When I started planning this trip to Scotland I felt a bit overwhelmed because I just didn’t know where to start. There are so many areas and places worth visiting but we only had one week and I found it quite difficult to pick the ‘right’ spots. We also didn’t stay at one place, so we had to find a reasonable route that didn’t cost too much money or time.
After all, with the help of a good old guide book and a bit of online research, I managed to get an overview of Scotland to create our own, bespoke itinerary. If it helps you to plan your Scotland trip someday, even better!
When I heard about the sleeper train from London to Edinburgh, I knew I wanted to get on this train. I think it’s an adventure to spend the night on a train and wake up at your destination in the morning. I might have romanticised it a bit because the berths are actually really small and not very comfortable for tall people (poor Nis). But I’m still glad I did it, I just wouldn’t do it again, also for the sake of money. It cost us £90 per person and the flight back from Edinburgh to London Stansted just £35!
So here is a Google Maps screenshot of our road trip:
As I took way too many photos to show in just one post I decided to spread the content over five individual blog posts, according to where we stayed.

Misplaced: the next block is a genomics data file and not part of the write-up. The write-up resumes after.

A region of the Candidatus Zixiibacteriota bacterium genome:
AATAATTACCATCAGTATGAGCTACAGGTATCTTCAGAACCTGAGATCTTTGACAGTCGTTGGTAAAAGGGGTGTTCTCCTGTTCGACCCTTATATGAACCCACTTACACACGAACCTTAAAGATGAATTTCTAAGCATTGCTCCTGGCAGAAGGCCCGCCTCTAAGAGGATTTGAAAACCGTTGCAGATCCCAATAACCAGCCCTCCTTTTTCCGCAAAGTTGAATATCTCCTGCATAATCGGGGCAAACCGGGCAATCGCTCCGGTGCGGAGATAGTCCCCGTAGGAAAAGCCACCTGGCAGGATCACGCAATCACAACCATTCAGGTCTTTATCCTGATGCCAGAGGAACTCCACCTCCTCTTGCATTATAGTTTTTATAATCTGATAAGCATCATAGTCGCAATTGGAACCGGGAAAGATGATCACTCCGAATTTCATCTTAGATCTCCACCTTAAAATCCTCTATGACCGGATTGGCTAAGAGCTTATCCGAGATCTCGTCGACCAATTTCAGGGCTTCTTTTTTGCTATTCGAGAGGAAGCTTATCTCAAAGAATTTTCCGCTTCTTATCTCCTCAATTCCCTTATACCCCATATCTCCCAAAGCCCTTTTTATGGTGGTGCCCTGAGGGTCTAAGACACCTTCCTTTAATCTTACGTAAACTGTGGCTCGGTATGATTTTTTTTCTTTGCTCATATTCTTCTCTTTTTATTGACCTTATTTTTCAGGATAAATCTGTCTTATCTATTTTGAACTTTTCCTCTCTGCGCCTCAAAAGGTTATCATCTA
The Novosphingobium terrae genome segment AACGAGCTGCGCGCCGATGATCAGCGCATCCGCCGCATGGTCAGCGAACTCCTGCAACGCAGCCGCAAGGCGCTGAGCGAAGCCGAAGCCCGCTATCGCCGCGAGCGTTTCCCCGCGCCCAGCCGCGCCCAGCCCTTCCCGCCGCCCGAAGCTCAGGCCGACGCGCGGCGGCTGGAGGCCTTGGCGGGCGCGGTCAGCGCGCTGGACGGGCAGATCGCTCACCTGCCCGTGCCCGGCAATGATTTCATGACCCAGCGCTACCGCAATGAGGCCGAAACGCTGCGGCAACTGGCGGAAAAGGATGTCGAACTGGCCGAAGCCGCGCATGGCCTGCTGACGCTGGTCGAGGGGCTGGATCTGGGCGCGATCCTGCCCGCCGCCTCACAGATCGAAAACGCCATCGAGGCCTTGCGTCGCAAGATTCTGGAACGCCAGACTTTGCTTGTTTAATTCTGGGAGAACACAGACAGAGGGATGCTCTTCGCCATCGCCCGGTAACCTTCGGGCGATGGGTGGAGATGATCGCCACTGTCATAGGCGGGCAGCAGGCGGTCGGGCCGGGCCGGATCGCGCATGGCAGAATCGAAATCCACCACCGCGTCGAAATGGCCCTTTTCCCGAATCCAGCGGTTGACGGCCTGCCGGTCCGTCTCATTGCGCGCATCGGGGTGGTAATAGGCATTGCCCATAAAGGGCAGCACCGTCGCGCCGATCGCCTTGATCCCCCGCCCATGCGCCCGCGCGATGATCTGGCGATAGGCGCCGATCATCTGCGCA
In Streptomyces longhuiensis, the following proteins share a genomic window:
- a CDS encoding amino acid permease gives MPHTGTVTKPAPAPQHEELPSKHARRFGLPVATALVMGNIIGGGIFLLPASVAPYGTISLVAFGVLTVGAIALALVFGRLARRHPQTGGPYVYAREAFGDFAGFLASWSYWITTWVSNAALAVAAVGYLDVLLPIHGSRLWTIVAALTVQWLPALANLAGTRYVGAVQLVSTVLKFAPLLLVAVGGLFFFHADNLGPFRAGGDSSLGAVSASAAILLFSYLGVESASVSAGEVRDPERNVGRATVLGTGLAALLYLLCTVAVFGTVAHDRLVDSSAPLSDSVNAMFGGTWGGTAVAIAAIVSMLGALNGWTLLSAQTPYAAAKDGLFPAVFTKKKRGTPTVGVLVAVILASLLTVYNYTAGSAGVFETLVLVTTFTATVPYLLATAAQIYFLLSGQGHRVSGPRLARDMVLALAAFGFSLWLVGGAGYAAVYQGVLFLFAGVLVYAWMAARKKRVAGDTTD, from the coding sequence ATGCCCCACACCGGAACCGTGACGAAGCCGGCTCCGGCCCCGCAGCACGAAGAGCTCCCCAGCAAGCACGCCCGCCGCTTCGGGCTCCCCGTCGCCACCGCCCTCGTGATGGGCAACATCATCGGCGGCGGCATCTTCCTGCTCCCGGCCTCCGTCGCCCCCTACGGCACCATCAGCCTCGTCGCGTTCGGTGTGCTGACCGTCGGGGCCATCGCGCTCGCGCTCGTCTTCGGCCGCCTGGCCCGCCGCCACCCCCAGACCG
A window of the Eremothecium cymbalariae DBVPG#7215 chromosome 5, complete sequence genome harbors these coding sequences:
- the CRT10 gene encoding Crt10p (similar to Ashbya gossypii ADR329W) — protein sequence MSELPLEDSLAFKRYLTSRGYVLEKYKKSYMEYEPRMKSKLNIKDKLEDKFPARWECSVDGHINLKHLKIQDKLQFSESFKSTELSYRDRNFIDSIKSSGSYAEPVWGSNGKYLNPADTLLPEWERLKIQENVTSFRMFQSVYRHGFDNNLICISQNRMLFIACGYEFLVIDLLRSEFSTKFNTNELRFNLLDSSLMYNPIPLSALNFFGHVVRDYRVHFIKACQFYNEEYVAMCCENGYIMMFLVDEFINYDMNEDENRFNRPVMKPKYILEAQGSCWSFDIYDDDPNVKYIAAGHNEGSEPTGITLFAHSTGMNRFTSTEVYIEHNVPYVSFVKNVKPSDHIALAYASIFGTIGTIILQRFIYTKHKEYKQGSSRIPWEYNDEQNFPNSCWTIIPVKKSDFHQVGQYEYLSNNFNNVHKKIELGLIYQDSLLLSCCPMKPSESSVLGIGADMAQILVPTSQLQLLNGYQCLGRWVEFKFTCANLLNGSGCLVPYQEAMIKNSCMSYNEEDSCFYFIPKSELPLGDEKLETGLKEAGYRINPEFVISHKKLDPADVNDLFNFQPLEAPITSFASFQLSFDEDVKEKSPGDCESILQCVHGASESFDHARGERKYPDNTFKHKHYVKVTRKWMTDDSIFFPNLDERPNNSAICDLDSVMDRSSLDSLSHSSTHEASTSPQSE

Day 1: Edinburgh
We spent the first day without a car and explored the city by foot and by bus. As it was pouring down all day unfortunately, we decided to go on a guided tour bus, which gives a good overview of the city and its culture and history. Sitting on a bus also helps staying dry! In the afternoon we went for an afternoon tea at The Dome, which was nice but I’ve had better sandwiches and scones before, to be honest.
Edinburgh has a new and an old part, literally called New Town and Old Town. Combined they have UNESCO World Heritage status. The city is indeed very well preserved, and I really liked walking around the Old Town with its labyrinth of cobbled streets, narrow alleyways and hidden courtyards, which date from the Middle Ages and the Reformation-era. The New Town is more structured and ordered with neoclassical and Georgian architecture from the 18th and 19th centuries. There are so many things to do and see in Edinburgh, so I definitely want to go back someday to explore some of the museums and the castle and to climb one of the hills, Arthur’s Seat or Calton Hill.